A Thousand Steps

A Thousand Steps
A Thousand Steps by T. Jefferson Parker

Monday, May 22, 2017

Beartown by Fredrik Backman- Feature and Review


People say Beartown is finished. A tiny community nestled deep in the forest, it is slowly losing ground to the ever encroaching trees. But down by the lake stands an old ice rink, built generations ago by the working men who founded this town. And in that ice rink is the reason people in Beartown believe tomorrow will be better than today. Their junior ice hockey team is about to compete in the national semi-finals, and they actually have a shot at winning. All the hopes and dreams of this place now rest on the shoulders of a handful of teenage boys.

Being responsible for the hopes of an entire town is a heavy burden, and the semi-final match is the catalyst for a violent act that will leave a young girl traumatized and a town in turmoil. Accusations are made and, like ripples on a pond, they travel through all of Beartown, leaving no resident unaffected.

Beartown explores the hopes that bring a small community together, the secrets that tear it apart, and the courage it takes for an individual to go against the grain. In this story of a small forest town, Fredrik Backman has found the entire world.


MY REVIEW: Beartown

Beartown by Fredrik Backman
My rating: 5 of 5 stars

Beartown by Fredrik Backman is a 2017 Simon & Schuster publication.

If you are honest, people may deceive you. Be honest anyway. If you are kind, people may accuse you of selfishness. Be kind anyway. All the good you do today will be forgotten by others tomorrow. Do good anyway.

Fredrik Backman won me over with ‘Brit- Marie was Here”. I have since read most of his other books, or at least have them in my ‘to read’ list, which means I feel I have become accustomed to the author’s style of writing by now.

However, when this book was released, gossip and loud whispers suggested this one may be a little bit of a departure from what I was used to. However, I trusted the author enough not to let that deter me.

Still, even with those advanced warnings, I found myself ill prepared for the deep impact this novel would have on me.

Hockey is the life blood for ‘Beartown’, a small community without much else going for it. While, hockey is ‘just a game’, it takes on new connotations in Beartown.

The junior team is preparing for the semi-finals, and the entire town is beside itself over it. The story centers around the team, the coaches, and their families who are affected by the town’s fever pitch excitement.

We know something went horribly awry from the very beginning. This knowledge creates a sinister and edgy feeling that followed me from start to finish. I understood the mentality of the hockey enthusiast, not because I know the first thing about hockey, because I don’t, but because I’ve seen that type of hysteria first hand in my own hometown, only with football being the sport of choice.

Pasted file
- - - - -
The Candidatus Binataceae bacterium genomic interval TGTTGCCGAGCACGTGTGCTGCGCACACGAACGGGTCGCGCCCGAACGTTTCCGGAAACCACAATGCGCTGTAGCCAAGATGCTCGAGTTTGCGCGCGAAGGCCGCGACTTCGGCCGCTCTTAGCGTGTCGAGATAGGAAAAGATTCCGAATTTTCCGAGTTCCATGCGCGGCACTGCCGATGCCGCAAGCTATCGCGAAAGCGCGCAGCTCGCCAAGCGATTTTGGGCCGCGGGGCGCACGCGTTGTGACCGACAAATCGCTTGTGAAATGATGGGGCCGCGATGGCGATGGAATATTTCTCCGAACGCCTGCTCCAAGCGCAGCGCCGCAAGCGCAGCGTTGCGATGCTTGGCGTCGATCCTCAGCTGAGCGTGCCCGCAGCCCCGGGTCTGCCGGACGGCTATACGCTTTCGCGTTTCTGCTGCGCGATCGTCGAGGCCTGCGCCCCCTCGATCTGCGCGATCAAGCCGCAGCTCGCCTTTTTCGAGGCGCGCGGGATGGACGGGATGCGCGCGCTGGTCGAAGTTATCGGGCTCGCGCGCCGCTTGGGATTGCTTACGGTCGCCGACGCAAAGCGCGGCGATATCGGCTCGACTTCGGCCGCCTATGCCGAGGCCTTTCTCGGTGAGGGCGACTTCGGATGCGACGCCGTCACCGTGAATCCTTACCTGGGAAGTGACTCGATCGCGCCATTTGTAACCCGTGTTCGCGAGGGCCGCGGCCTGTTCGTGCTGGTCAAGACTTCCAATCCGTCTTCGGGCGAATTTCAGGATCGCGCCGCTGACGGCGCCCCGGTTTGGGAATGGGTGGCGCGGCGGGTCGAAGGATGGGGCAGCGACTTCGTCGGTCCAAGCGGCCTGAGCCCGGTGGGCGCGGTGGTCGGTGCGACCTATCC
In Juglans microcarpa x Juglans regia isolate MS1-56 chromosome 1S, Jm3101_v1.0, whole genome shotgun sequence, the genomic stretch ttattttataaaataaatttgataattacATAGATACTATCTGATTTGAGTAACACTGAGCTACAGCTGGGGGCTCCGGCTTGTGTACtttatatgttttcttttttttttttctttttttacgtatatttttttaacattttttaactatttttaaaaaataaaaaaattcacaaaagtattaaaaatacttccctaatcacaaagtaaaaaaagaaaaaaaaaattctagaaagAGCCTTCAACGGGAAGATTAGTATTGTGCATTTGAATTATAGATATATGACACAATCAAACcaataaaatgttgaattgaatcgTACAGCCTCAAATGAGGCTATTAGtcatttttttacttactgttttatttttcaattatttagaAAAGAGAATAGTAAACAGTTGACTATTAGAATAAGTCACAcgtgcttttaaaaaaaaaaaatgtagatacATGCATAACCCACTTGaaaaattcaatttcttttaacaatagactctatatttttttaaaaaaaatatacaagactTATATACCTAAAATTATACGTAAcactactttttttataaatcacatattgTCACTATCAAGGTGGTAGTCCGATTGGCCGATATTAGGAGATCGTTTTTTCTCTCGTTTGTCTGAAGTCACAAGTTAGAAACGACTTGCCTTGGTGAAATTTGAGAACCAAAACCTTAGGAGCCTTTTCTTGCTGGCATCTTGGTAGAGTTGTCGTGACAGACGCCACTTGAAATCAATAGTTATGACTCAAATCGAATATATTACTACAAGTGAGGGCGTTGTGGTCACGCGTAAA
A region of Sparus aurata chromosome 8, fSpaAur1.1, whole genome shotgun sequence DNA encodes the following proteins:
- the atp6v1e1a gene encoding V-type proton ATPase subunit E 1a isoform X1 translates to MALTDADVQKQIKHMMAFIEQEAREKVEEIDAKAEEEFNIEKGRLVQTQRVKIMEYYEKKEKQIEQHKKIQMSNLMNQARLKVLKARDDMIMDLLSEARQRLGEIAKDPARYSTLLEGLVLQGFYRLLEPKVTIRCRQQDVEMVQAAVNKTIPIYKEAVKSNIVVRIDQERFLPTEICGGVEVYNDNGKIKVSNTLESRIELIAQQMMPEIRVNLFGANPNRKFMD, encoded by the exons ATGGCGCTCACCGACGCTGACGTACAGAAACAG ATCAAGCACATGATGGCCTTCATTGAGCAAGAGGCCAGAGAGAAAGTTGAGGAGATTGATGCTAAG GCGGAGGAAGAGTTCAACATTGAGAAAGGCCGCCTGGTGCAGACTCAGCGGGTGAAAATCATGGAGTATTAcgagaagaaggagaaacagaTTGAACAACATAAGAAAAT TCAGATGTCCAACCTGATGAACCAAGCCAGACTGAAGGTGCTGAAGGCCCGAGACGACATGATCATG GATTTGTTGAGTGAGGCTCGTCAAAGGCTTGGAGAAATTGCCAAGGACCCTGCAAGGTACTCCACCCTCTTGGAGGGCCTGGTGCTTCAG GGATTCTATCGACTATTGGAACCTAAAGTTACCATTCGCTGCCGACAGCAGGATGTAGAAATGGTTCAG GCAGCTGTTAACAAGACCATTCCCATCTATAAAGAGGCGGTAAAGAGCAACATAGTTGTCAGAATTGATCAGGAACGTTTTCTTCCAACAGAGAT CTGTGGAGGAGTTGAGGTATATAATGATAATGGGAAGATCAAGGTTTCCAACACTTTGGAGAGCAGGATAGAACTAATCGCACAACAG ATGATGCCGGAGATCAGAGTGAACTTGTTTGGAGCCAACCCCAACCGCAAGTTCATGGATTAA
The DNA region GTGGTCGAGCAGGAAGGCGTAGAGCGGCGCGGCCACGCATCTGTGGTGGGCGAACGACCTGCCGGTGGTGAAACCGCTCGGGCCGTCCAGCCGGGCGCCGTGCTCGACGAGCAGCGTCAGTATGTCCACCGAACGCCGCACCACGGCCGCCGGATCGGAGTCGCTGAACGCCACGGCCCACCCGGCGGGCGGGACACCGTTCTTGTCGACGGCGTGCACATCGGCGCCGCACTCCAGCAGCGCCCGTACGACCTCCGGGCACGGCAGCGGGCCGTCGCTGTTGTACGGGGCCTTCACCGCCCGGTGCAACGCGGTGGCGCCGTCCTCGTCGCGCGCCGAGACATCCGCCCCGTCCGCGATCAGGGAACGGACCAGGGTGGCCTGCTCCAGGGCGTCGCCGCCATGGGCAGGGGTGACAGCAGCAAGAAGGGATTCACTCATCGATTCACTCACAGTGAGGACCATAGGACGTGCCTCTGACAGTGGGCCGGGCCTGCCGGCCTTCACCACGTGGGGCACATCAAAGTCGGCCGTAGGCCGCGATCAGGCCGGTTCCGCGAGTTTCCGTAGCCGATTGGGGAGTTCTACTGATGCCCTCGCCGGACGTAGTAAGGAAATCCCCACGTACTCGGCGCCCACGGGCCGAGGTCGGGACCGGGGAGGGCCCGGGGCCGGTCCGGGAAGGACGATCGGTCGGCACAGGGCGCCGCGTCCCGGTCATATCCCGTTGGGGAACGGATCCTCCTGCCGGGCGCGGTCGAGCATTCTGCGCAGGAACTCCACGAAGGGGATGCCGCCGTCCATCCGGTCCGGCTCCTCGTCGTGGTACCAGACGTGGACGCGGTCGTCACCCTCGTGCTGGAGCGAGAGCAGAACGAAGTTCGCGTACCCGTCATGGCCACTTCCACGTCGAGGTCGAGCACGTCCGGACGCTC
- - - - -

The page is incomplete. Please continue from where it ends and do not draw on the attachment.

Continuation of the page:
That a sport can become like a God to be worshiped, that it is responsible for keeping the town afloat, by becoming a source of influx of revenue, it’s success making or breaking the livelihood of the coaches and their families, and being responsible for the morale of the residents in general, is distressing. But, to see kids living their lives without a spotlight on the arts or education, or presented with other opportunities is sad enough, but also seeing them forced into carrying such a heavy burden on their young shoulders is a disturbing and troubling setup.

However, not everyone is defined by the game of hockey in Beartown. Ironically, they seem to end up being the ones impacted by it the most.

Despite the much darker tone of the novel and the high pitch emotions involved, it is important to see the loyalty, the integrity, the courage and intelligence of those who stand up for what is right, consequences be damned. It is uplifting to see family stick by each other, to see those priorities in place, to see rock solid friendships, unlikely heroes, and unconditional love at its finest.

The cast of characters still embodies the author’s trademark quirkiness at times, but in this novel he doesn’t mask the sadness, anger, or other emotions behind the offbeat charm or dysfunction of the characters, like we’ve seen in the past. To do otherwise would have been an injustice to this story and I feel the author approached this material soberly, handled it with great care and precision, and nailed the situations, as they played out in an all too realistic fashion.

The justice we all feel is necessary doesn’t take place in the orthodox way, but in some ways the powerful equalizer that takes its place is enough to satisfy me. I liked the ending, was pleased by the way things worked out, and the powerful way the author allowed the suspense to build to an almost unbearable pitch while soothingly assuring us all will be well.

I’m not a person who believes an author must write one dimensional material. It’s sad that some readers insist they do, often complaining that one book is not exactly like the others he or she as written. I love it when an author steps out and broadens their scope. Sometimes it fails spectacularly, but sometimes it catapults them to an entirely new level.

With Beartown, Fredrik Backman has done just that.





Fredrik Backman, a blogger and columnist, is the New York Times bestselling author of A MAN CALLED OVE and MY GRANDMOTHER ASKED ME TO TELL YOU SHE’S SORRY. Both were number one bestsellers in his native Sweden and around the world, and are being published in more than thirty five territories. His latest novel is BRITT-MARIE WAS HERE. He lives in Stockholm with his wife and two children. Visit him online at his blog: FredrikBackman.com, on twitter @backmanland, or on instagram @backmansk.

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